Kroger vs. Visa: Who will win the interchange war?
Recently, Kroger made big news by refusing to accept Visa credit cards at some of their stores in western states. “Visa has been misusing its position and charging retailers excessive fees for a long time,” said Mike Schlotman, Kroger’s executive vice president and CFO. “Visa’s credit card fees are higher than any other credit card brand that we accept. Visa’s excessive fees and unfairness cannot continue to go unchecked.”
Given reports of thin margins in the grocery business, this decision might save Kroger significant dollars in interchange. But will their customers support them?
Our payments research suggests a tough fight, but one that might be mismatched.
Kroger is the second largest grocery chain in the United States, with nearly $80 billion in sales in 2018. Visa is the largest credit card network, with nearly $2 trillion in sales in 2018, representing over half of all credit card purchases made – more than Mastercard, American Express and Discover combined.
According to our data, 34% of consumers, including 57% of upscale consumers, prefer to use their credit card for weekly grocery shopping. And 80% of consumers – 90% of upscale consumers – have a primary credit card that they use. (Raddon defines an upscale consumer as someone over the age of 34 earning at least $125,000 in annual household income.)
Consumers select a primary card for a number of reasons, according to our research. Chief among them is rewards, especially ones that are easy to use and redeem (named by 59% of consumers, and 68% of upscale consumers).
That tendency toward rewards is borne out in the research as well: 73% of consumers and 92% of upscale consumers have a rewards credit card. Put simply, the majority of Americans and the vast majority of upscale consumers have a primary credit card, and in most cases, that card is a Visa.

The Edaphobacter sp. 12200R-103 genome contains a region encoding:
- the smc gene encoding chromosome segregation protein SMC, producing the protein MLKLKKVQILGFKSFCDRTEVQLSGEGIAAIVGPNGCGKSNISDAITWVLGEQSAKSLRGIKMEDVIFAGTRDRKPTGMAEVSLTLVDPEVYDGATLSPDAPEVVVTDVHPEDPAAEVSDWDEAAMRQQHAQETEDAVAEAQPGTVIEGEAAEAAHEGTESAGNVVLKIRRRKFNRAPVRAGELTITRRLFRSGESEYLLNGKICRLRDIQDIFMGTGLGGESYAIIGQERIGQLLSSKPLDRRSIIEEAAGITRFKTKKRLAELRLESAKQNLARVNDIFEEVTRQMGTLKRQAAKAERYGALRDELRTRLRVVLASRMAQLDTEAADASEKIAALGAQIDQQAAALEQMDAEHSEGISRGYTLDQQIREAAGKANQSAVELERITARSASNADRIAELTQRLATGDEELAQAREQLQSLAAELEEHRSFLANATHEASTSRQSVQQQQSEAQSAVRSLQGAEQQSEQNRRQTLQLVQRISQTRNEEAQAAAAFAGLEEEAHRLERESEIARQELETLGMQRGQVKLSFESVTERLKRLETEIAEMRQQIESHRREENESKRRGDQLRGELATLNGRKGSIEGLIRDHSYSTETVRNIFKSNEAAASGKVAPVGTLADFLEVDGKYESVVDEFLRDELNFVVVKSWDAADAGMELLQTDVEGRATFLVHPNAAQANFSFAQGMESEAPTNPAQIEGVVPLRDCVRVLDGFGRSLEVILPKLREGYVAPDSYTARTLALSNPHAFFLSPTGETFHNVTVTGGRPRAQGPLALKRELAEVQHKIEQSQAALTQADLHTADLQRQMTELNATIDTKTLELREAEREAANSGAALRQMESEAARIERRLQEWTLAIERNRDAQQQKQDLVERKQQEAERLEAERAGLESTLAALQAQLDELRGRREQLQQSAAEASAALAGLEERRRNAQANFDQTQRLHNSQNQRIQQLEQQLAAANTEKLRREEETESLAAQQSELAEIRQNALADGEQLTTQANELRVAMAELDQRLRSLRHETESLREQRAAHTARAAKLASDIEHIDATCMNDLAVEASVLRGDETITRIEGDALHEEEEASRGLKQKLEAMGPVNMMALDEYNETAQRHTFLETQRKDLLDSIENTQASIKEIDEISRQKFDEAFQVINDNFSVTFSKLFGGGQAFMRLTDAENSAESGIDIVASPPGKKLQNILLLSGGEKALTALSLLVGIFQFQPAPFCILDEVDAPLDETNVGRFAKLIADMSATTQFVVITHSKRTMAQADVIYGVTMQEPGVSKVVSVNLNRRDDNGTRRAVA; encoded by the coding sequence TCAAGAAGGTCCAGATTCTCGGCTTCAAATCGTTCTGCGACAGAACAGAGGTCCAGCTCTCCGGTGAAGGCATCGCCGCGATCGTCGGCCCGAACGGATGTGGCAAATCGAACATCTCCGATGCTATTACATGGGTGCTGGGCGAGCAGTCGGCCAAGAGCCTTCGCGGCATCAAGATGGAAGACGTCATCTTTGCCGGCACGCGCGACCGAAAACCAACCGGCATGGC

Given this degree of loyalty to their card, consumers will now be faced with a choice: Use a less-preferred card (assuming they have one; 29% have only one card) or use a less-preferred grocery store.
Costco has been able to enforce its power on credit card networks in large part because of its uniqueness. There are few substitutes for Costco for shoppers; therefore, they will adapt their habits. Kroger, in a far more competitive grocery niche, does not have that luxury. Consumers can choose Albertsons, Safeway, Walmart, Target, Publix, Giant – the list goes on and on. Kroger does not have a particular advantage in that market.
The research suggests that by restricting payment options, Kroger risks alienating customers, particularly the upscale customers who spend more on groceries. Kroger’s recent strategic moves, like adding cheese shops and widening their organic selection, seem geared to attracting those affluent customers most likely to be turned off by the credit card decision.
Finally, given Visa’s dominance in the credit card market (even larger when debit is considered), they have less to lose in a battle with Kroger.
If I had to guess, I’d expect Kroger to blink first.